A new exhibition was launched in Belfast on Tuesday, 30 years to the day from the beginning of the second hunger strike for political status by republican PoW Bobby Sands.
A separate event saw republicans gathered at the Andersonstown Barracks site in west Belfast. The graves of three of the hunger strikers - Bobby Sands, Joe McDonnell and Kieran Doherty - lie only yards from the Andersonstown Barracks site in Milltown Cemetery’s republican plot.
The Deputy First Minister Martin McGuinness, opening the exhibition at the Linen Hall library, said Sinn Fein’s electoral success could be traced back to the hunger strikes of 1981.
Mr McGuinness explained how the decision to stand hunger strikers for election, including Bobby Sands, who was MP for Fermanagh & South Tyrone when he died, had sparked the republican movement’s shift into electoral politics.
He described the move as “a seminal moment” in the development of Irish republicanism.
The extensive exhibition includes artefacts and items of clothing worn by some of the 10 republicans who died at the Maze prison during the protest against the British authorities who denied the prisoners political status.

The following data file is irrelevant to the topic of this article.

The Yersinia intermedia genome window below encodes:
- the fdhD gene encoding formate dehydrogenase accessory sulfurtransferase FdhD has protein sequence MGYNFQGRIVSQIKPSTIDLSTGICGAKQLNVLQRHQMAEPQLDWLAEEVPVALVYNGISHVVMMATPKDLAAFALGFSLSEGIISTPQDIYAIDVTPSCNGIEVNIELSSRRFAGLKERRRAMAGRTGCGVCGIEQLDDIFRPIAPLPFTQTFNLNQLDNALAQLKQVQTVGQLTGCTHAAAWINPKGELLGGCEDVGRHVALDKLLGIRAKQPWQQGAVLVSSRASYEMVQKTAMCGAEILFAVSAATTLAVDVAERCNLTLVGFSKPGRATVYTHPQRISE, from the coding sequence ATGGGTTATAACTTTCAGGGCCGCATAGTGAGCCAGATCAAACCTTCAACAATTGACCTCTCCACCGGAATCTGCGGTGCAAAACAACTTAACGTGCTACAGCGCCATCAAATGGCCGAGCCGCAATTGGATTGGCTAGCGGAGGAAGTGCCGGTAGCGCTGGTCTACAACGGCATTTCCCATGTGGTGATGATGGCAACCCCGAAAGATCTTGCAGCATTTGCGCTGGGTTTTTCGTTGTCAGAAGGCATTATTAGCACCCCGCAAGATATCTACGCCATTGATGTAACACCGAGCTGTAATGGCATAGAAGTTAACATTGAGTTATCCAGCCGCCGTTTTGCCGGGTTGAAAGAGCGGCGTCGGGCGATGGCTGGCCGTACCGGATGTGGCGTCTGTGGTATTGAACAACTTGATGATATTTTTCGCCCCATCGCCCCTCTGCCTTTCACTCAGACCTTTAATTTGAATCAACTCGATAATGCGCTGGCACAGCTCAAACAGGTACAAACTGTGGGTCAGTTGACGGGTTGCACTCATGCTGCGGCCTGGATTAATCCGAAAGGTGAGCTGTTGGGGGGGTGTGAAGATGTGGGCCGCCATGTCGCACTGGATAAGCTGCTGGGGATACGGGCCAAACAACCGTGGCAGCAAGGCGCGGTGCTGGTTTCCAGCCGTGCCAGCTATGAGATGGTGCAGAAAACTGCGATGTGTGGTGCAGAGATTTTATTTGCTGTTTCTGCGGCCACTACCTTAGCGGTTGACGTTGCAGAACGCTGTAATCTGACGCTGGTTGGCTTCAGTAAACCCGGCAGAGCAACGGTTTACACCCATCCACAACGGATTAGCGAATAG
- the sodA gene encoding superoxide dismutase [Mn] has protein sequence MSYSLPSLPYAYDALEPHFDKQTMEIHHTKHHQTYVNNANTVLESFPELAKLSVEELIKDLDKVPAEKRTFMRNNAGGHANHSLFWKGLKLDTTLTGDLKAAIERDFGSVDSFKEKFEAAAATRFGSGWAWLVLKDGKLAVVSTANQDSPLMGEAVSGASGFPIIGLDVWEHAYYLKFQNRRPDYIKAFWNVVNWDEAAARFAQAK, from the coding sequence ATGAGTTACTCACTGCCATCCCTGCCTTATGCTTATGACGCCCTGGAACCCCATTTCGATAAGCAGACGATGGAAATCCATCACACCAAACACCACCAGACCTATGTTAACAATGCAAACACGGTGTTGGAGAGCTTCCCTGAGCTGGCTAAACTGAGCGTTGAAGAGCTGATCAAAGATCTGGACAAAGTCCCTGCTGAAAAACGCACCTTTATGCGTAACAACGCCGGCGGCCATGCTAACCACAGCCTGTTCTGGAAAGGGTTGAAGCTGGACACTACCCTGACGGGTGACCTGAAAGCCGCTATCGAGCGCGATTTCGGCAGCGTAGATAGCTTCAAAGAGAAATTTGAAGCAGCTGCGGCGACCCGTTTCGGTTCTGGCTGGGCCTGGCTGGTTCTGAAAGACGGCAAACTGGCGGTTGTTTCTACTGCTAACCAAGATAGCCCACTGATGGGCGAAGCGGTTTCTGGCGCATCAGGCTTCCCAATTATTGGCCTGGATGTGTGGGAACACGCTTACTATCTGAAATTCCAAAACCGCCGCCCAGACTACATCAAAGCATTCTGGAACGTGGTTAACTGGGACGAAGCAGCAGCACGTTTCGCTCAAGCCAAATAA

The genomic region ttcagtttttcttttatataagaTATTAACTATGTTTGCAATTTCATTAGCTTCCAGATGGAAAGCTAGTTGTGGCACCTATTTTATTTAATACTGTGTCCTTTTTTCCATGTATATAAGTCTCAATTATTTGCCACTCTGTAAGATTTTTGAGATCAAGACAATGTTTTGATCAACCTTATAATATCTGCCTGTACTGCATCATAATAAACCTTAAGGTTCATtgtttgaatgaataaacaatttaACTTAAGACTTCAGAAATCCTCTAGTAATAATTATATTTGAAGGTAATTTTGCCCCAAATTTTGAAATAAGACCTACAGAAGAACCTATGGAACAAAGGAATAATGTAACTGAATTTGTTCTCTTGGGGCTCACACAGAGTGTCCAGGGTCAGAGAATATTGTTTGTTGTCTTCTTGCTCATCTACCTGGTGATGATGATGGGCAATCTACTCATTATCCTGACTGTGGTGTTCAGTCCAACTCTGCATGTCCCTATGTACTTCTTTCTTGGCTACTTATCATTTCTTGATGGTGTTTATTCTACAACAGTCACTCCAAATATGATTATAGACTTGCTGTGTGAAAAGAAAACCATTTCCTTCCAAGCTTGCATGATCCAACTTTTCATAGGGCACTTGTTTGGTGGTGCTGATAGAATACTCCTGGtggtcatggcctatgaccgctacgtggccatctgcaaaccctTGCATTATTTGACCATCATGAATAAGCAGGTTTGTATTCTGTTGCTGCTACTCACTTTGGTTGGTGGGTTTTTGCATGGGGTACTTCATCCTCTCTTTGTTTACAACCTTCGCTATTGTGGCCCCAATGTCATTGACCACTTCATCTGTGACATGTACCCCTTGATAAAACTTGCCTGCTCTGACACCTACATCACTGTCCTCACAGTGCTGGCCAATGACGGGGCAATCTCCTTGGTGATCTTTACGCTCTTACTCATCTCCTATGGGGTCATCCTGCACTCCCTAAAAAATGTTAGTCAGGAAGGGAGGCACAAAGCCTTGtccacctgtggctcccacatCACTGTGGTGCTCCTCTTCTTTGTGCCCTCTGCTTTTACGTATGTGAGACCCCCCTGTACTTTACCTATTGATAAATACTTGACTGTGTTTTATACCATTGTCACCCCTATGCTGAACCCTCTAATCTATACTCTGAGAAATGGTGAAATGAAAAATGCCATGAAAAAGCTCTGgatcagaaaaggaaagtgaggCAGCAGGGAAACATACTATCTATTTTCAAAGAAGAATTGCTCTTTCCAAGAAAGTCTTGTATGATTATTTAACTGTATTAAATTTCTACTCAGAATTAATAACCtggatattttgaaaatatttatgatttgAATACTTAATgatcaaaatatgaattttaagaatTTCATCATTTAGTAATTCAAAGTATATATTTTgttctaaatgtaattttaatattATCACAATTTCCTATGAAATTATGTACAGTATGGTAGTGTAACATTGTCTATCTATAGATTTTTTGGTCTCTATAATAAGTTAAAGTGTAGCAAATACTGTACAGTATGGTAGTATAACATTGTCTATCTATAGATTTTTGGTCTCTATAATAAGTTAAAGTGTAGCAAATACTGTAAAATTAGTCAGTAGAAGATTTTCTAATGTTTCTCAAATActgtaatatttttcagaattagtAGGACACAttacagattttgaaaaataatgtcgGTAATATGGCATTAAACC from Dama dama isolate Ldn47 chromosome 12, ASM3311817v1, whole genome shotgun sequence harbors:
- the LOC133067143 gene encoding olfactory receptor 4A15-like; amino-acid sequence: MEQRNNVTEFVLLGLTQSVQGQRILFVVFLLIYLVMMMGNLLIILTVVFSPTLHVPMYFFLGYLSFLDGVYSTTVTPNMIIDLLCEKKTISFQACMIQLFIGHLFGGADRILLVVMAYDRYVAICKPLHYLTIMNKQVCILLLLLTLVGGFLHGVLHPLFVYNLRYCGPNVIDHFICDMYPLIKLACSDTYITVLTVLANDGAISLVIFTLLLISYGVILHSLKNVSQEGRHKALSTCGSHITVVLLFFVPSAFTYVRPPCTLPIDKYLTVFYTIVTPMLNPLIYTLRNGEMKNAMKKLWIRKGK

Mr McGuinness was joined by party leaders Gerry Adams and Mary Lou McDonald, who both won seats in the election to the Dublin parliament at the weekend.
Mr McGuinness said the party was now preparing for local government and Assembly elections north of the border on May 5, the anniversary of the death of Bobby Sands.
“The hunger strikers and Bobby’s participation, with Kieran Doherty and other hunger strikers, in the elections was a seminal moment in the development of Irish republicanism,” he said.
“From then to now, we have steadily built Irish republicanism on this island, with enormous success in the north.
“It’s fair to say there was disappointment in terms of our lack of ability to keep pace with what was happening in the north, in the south of our country.
“But what has happened over the weekend has been a step-change.
“It has been an enormous, enormous political development in the republicanising of this island.”
The “all-Ireland agenda” was coming together with major support for Sinn Fein in the north and growing support for Sinn Fein in the south, he said.
“Our project is an all-Ireland project.
“We are unashamedly Irish republicans. We are united-Irelanders. And we are going to continue with our strategy.
“Those who try to portray that as a threat are making a huge mistake. It threatens nobody.”